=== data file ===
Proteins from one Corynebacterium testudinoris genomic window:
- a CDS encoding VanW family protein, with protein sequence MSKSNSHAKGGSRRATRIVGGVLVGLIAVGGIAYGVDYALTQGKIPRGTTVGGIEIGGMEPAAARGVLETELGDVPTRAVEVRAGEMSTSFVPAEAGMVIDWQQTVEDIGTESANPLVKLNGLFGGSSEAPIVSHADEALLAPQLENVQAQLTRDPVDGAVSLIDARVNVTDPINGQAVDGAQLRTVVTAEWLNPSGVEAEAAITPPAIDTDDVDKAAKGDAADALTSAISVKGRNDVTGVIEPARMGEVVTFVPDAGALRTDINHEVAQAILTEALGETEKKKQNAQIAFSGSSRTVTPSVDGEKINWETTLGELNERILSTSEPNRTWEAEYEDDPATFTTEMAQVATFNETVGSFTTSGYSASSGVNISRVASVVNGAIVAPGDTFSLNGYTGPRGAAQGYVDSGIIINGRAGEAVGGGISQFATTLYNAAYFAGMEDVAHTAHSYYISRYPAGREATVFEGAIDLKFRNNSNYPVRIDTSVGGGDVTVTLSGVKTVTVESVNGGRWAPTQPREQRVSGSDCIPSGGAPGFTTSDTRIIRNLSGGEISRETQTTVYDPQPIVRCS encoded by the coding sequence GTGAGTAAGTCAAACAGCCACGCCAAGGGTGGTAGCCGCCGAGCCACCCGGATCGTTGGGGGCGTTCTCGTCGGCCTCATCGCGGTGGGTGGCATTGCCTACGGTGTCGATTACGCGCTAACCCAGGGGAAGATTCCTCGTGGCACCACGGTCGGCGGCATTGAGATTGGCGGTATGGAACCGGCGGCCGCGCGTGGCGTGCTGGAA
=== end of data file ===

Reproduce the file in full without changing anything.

Proteins from one Corynebacterium testudinoris genomic window:
- a CDS encoding VanW family protein, with protein sequence MSKSNSHAKGGSRRATRIVGGVLVGLIAVGGIAYGVDYALTQGKIPRGTTVGGIEIGGMEPAAARGVLETELGDVPTRAVEVRAGEMSTSFVPAEAGMVIDWQQTVEDIGTESANPLVKLNGLFGGSSEAPIVSHADEALLAPQLENVQAQLTRDPVDGAVSLIDARVNVTDPINGQAVDGAQLRTVVTAEWLNPSGVEAEAAITPPAIDTDDVDKAAKGDAADALTSAISVKGRNDVTGVIEPARMGEVVTFVPDAGALRTDINHEVAQAILTEALGETEKKKQNAQIAFSGSSRTVTPSVDGEKINWETTLGELNERILSTSEPNRTWEAEYEDDPATFTTEMAQVATFNETVGSFTTSGYSASSGVNISRVASVVNGAIVAPGDTFSLNGYTGPRGAAQGYVDSGIIINGRAGEAVGGGISQFATTLYNAAYFAGMEDVAHTAHSYYISRYPAGREATVFEGAIDLKFRNNSNYPVRIDTSVGGGDVTVTLSGVKTVTVESVNGGRWAPTQPREQRVSGSDCIPSGGAPGFTTSDTRIIRNLSGGEISRETQTTVYDPQPIVRCS encoded by the coding sequence GTGAGTAAGTCAAACAGCCACGCCAAGGGTGGTAGCCGCCGAGCCACCCGGATCGTTGGGGGCGTTCTCGTCGGCCTCATCGCGGTGGGTGGCATTGCCTACGGTGTCGATTACGCGCTAACCCAGGGGAAGATTCCTCGTGGCACCACGGTCGGCGGCATTGAGATTGGCGGTATGGAACCGGCGGCCGCGCGTGGCGTGCTGGAA